Thursday, September 16, 2010

Biosecurity Threatens Aquarium Industry

Australian aquarium hobbyists are outraged by recommendations made by Biosecurity Australia in its report on biosecurity risks related to the importation of ornamental fish.

The report recommends that all species of cichlid, all gouramis, all livebearer species (eg. guppies, mollies, swordtails and platies), all betta species (including siamese fighting fish and wild type bettas) and paradise fish must be batch tested on arrival in Australia. The batch testing methods employed will kill thousands of healthy fish needlessly. Fin clippings would yield sufficient cell material to complete the test, however most labs would not be set up to keep so many animals alive.

There are presently no commercial labs able to conduct this testing. It is anticipated that the cost of batch testing will be extremely high. A cost that will be borne by the importer (and ultimately the consumer) and will more than likely force all small importers out of business. This will decimate the aquarium industry and the fishkeeping hobby.

Aquarium hobbyists have always been strong advocates of responsible pet ownership and generally have a well-developed environmental and social conscience. Contrary to popular belief, Australian aquarium hobbyists are not entirely responsible for the release of non-native fish into native habitats. In the main these introductions have been carried out by the very government departments that one would expect to be more protective of local eco-systems. The introduction of trout, gambusia and the cane toad are all cases in point. Besides, these measures will do nothing (nor are they intended to) towards environmental protection. The purpose of these recommendations is to protect against the gourami iridovirus and related viruses. Viruses which may already be present in Australia.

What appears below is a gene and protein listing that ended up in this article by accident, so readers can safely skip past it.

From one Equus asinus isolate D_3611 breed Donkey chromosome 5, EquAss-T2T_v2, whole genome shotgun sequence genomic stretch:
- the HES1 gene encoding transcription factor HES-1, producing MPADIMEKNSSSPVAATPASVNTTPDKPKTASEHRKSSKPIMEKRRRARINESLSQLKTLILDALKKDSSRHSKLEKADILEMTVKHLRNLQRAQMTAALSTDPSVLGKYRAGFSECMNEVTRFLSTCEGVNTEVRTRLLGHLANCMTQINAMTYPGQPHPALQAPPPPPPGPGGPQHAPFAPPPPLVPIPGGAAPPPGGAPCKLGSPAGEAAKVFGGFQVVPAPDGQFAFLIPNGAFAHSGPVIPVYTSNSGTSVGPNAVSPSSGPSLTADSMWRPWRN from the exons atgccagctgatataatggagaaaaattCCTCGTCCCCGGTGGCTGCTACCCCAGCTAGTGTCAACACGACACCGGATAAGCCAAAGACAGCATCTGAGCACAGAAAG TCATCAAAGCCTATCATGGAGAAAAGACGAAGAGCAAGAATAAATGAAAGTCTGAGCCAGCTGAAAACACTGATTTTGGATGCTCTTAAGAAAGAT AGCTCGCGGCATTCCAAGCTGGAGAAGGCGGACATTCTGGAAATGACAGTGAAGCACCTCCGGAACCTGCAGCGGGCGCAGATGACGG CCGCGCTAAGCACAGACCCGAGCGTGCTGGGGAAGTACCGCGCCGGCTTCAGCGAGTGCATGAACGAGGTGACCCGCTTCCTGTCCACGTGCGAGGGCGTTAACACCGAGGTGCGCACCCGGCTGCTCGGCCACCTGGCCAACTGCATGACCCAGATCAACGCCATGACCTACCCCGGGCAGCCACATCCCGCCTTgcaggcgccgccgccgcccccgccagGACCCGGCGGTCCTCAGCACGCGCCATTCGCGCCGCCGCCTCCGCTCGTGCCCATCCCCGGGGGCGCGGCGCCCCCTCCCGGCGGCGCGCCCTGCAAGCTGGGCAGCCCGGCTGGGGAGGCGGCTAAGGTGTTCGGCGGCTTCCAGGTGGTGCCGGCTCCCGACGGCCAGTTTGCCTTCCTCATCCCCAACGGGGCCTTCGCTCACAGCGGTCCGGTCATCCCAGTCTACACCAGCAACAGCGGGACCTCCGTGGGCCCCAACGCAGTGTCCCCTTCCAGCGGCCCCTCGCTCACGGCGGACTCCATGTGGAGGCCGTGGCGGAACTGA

Hobbyists would be all in favour of tighter quarantine controls if the scientific basis for those measures stood up to scrutiny. This report however is full of flawed assumptions and scientific inconsistencies, such as:
  • control fish testing positive to the virus, as well as the test sample
  • the unknown origin of the fish being tested ie whether or not they had been imported or locally bred
  • fish having lesions similar to the virus rather than the virus being positively identified
  • the lack of evidence that the virus is absent locally
  • the lack of research on the susceptibility of native fish to the virus
Further infuriating industry and community stakeholders is that the Import Risk Analysis Appeals Panel (IRAAP) has rejected all appeals which draw attention to the flawed science because it "does not consider matters relating to the scientific merits of the IRA or the merits of the recommendations made or the conclusions reached by Biosecurity Australia."

You can read more of the reactions from hobbyists in these forum threads:
AusAqua forum thread
AquariumLife forum thread

Please sign the online petition and help save the aquarium industry.